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Primitive but effective machining .

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  • JoeLee
    replied
    They certainly have a good work ethic but with out a doubt are lacking in safety protocols to say the least.
    Like the guy walking around in the foundry wearing sandals while pouring molten brass into molds. But what would you expect when the floor is your work bench ? Primitive to say the least.

    JL............

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  • Beazld
    replied
    How about interrupted thread pipe taps?

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  • Mcgyver
    replied
    Originally posted by plunger View Post
    I watched this video and am in awe as to how primitive but effective.
    they had me at being able to squat like that.

    Remember, brass needs a very sharp cutter. Best to keep separate cutting tools for brass....once a file, tap or end mill etc is used on steel its less effective in brass. Stoning the tap sharp and only used it for brass might work better

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  • deltap
    replied
    Partly dull cutting tools, but I know my lathe won't do it either. Pipe threads take a lot more torque. I start them in the lathe and finish them in a vise with a big tap wrench.

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  • Cenedd
    replied
    Originally posted by plunger View Post
    Can anyone here tell me if they can tap a 1/2 inch bsp thread in a one meter lathe without the brass bar slipping in there three jaw with ease or do you also have issues.[/url]
    I can't give you an exact like-for-like answer but my lathe is probably a similar size and I'm familiar with the thread. Don't often use brass though. I find that for threads that size (or smaller to be honest) the tap starts to spin in the chuck after a couple of turns. Gets it started straight and I can then hand turn it. To be fair I'm holding it by the smooth shank in a drill chuck and a keyless one at that - both of which aren't the most appropriate. Could you stand to drill the initial hole a gnat's larger for lower cutting forces? You can go a fair amount larger before it makes a massive difference to the strength of the thread.

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  • ptjw7uk
    replied
    Casting Brass wearing sandals!! Not for me!

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  • Doc Nickel
    replied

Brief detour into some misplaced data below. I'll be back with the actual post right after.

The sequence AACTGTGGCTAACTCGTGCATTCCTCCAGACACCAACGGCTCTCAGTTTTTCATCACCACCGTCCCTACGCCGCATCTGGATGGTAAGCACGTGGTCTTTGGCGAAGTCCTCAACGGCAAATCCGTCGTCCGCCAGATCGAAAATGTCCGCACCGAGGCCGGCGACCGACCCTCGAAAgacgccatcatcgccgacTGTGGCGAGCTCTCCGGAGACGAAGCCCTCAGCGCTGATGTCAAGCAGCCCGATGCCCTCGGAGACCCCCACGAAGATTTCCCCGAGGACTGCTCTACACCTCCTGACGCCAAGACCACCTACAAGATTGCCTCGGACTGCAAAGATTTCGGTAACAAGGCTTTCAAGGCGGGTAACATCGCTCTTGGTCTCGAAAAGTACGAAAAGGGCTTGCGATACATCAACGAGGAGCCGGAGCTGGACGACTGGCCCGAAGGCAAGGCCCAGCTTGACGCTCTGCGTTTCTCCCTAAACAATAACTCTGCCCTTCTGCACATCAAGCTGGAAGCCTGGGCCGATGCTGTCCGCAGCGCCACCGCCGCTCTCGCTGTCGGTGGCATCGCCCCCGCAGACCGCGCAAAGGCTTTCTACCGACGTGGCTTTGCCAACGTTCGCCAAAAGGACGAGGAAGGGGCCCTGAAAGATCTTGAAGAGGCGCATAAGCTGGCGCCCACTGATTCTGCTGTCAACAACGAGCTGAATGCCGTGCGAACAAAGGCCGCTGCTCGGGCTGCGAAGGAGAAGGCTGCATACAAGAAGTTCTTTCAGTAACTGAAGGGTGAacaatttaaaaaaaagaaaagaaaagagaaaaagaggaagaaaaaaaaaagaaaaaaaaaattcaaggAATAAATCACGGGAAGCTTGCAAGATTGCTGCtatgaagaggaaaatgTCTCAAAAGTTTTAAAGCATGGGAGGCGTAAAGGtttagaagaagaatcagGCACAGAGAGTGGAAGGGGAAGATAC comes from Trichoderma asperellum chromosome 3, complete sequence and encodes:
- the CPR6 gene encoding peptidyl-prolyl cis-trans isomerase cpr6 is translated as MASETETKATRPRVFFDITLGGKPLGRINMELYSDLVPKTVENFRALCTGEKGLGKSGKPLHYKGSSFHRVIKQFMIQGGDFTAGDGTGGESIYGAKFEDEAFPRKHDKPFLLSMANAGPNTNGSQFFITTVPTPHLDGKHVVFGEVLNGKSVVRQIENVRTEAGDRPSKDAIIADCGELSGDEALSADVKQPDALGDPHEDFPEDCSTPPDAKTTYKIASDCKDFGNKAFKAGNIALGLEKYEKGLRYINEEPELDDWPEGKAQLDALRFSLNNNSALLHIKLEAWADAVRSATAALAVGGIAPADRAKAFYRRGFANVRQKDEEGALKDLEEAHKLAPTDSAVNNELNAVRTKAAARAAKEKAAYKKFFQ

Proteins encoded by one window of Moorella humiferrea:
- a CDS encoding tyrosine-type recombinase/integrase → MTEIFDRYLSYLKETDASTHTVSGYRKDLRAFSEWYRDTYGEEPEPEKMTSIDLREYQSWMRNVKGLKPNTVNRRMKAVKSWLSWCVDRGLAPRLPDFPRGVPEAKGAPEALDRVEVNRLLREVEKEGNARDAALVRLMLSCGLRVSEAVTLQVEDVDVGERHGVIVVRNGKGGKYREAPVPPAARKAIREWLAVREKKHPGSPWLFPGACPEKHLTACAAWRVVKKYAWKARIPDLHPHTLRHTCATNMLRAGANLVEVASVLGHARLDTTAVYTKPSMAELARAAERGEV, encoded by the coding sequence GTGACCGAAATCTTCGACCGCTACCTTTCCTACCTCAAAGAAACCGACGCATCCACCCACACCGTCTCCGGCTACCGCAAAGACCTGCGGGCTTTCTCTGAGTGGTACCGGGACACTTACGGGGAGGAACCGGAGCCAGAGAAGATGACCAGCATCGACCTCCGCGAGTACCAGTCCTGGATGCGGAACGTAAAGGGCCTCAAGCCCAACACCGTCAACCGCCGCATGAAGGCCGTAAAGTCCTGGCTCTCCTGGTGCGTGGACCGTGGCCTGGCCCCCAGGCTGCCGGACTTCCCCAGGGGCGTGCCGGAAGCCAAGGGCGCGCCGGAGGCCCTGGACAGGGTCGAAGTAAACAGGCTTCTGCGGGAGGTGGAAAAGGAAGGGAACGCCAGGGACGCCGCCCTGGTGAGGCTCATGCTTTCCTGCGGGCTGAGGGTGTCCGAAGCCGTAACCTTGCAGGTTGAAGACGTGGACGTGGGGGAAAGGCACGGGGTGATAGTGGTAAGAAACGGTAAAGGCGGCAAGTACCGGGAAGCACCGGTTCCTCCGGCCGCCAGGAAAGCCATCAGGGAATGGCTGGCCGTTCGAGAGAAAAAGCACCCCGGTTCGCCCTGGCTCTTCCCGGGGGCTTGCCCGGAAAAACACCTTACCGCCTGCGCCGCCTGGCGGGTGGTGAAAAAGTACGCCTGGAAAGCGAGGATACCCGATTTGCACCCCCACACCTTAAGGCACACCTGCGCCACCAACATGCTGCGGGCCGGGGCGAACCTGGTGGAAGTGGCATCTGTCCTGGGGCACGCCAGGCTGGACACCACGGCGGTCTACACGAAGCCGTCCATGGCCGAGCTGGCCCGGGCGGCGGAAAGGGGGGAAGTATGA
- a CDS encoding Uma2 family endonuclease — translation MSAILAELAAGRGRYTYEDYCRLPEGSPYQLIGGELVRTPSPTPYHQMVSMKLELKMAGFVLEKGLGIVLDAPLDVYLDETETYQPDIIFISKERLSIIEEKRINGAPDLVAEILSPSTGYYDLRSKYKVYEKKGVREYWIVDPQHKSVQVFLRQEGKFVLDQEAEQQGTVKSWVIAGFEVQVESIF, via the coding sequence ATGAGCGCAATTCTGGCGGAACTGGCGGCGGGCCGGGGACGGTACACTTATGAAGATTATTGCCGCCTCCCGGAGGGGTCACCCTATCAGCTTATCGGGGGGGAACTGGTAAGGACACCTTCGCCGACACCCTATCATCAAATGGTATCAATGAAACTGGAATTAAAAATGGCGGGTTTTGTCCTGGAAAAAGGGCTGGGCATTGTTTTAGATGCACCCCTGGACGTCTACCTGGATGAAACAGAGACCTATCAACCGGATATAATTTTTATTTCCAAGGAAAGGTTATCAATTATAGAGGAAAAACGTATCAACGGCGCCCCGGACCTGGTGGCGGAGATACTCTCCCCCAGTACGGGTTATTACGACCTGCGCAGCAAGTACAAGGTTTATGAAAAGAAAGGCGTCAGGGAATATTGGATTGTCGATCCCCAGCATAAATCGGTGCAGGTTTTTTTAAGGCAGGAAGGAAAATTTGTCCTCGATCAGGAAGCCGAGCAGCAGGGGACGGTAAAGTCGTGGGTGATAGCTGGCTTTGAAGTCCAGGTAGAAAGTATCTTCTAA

"Effective" in that it gets the job done... but holy cow, at what cost? I'm pretty sure some OSHA guy somewhere watched that and his eyeballs caught fire.

    Bare, sandaled feet carrying a ladle of molten brass so hot the zinc is boiling out of it in clouds? Not even so much as a dust mask at the buffing stations, open tanks of copper and chromium solutions...

    On the other hand, if those people weren't doing that, they'd be doing something possibly worse, like those guys that break ships.

    I mean, it's a "there but for the grace of god go I" sort of thing, but if it puts food on the table and keeps the family fed...

    Doc.

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  • plunger
    started a topic Primitive but effective machining .

    Primitive but effective machining .

    I am a plumber and often make adaptions to faucets etc. I am limited to my tools because Im normally broke but work around it. I watched this video and am in awe as to how primitive but effective.
    If I have to tap a 1/2 inch bsp thread in a new piece of brass I struggle . I cant hold it tight enough in my three jaw chuck.

    So what I normally do is just single point turn it. Here they are doing it in a bloody drill press. So I have to ask the question. Maybe all these years Ive been struggling with crap taps and dies.
    Can anyone here tell me if they can tap a 1/2 inch bsp thread in a one meter lathe without the brass bar slipping in there three jaw with ease or do you also have issues.The video is very interesting to me.
    I know our local faucet manufacturer use calibrated torque screwdriver sets for putting in the handles and they are very expensive. These guys just use a screwdriver.
    https://www.youtube.com/watch?v=rOmKNmdYgNg
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